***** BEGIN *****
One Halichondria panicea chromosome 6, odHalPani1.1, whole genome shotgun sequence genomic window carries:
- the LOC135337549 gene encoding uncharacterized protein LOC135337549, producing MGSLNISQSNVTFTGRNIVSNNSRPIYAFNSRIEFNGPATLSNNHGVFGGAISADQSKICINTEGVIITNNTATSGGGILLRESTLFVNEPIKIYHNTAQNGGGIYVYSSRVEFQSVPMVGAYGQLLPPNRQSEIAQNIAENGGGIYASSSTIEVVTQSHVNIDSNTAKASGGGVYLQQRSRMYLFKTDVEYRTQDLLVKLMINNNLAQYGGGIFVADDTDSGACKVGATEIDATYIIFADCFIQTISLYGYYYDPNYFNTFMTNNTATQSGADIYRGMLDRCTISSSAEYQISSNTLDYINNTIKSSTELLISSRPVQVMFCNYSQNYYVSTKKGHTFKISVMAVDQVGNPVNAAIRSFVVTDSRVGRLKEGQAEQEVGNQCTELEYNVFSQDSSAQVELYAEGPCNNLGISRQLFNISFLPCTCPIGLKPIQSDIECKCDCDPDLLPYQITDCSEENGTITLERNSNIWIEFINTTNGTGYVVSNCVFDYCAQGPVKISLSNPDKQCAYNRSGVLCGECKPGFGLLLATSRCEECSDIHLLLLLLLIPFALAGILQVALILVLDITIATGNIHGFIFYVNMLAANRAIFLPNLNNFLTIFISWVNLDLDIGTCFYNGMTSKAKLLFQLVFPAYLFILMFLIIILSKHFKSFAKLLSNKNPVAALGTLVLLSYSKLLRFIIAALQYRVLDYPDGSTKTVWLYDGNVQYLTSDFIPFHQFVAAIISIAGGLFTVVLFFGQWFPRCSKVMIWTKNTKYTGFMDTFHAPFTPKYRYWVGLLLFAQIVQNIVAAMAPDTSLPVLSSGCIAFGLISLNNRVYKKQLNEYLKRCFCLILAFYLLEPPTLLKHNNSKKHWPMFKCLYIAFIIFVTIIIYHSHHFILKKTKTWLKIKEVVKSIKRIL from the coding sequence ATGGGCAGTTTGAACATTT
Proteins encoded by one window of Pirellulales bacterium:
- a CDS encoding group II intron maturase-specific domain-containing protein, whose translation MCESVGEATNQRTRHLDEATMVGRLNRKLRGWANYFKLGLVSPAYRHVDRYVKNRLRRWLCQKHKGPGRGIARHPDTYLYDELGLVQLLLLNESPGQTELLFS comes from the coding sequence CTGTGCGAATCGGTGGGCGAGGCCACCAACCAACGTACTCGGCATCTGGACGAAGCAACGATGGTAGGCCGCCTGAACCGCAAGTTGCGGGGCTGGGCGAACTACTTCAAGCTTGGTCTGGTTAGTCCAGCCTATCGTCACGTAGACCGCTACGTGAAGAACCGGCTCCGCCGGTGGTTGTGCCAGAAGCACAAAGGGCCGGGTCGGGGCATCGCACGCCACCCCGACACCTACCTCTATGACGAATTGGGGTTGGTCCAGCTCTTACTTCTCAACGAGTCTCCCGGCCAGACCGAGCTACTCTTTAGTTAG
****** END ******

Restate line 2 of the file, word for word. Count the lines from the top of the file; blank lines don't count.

- the LOC135337549 gene encoding uncharacterized protein LOC135337549, producing MGSLNISQSNVTFTGRNIVSNNSRPIYAFNSRIEFNGPATLSNNHGVFGGAISADQSKICINTEGVIITNNTATSGGGILLRESTLFVNEPIKIYHNTAQNGGGIYVYSSRVEFQSVPMVGAYGQLLPPNRQSEIAQNIAENGGGIYASSSTIEVVTQSHVNIDSNTAKASGGGVYLQQRSRMYLFKTDVEYRTQDLLVKLMINNNLAQYGGGIFVADDTDSGACKVGATEIDATYIIFADCFIQTISLYGYYYDPNYFNTFMTNNTATQSGADIYRGMLDRCTISSSAEYQISSNTLDYINNTIKSSTELLISSRPVQVMFCNYSQNYYVSTKKGHTFKISVMAVDQVGNPVNAAIRSFVVTDSRVGRLKEGQAEQEVGNQCTELEYNVFSQDSSAQVELYAEGPCNNLGISRQLFNISFLPCTCPIGLKPIQSDIECKCDCDPDLLPYQITDCSEENGTITLERNSNIWIEFINTTNGTGYVVSNCVFDYCAQGPVKISLSNPDKQCAYNRSGVLCGECKPGFGLLLATSRCEECSDIHLLLLLLLIPFALAGILQVALILVLDITIATGNIHGFIFYVNMLAANRAIFLPNLNNFLTIFISWVNLDLDIGTCFYNGMTSKAKLLFQLVFPAYLFILMFLIIILSKHFKSFAKLLSNKNPVAALGTLVLLSYSKLLRFIIAALQYRVLDYPDGSTKTVWLYDGNVQYLTSDFIPFHQFVAAIISIAGGLFTVVLFFGQWFPRCSKVMIWTKNTKYTGFMDTFHAPFTPKYRYWVGLLLFAQIVQNIVAAMAPDTSLPVLSSGCIAFGLISLNNRVYKKQLNEYLKRCFCLILAFYLLEPPTLLKHNNSKKHWPMFKCLYIAFIIFVTIIIYHSHHFILKKTKTWLKIKEVVKSIKRIL from the coding sequence ATGGGCAGTTTGAACATTT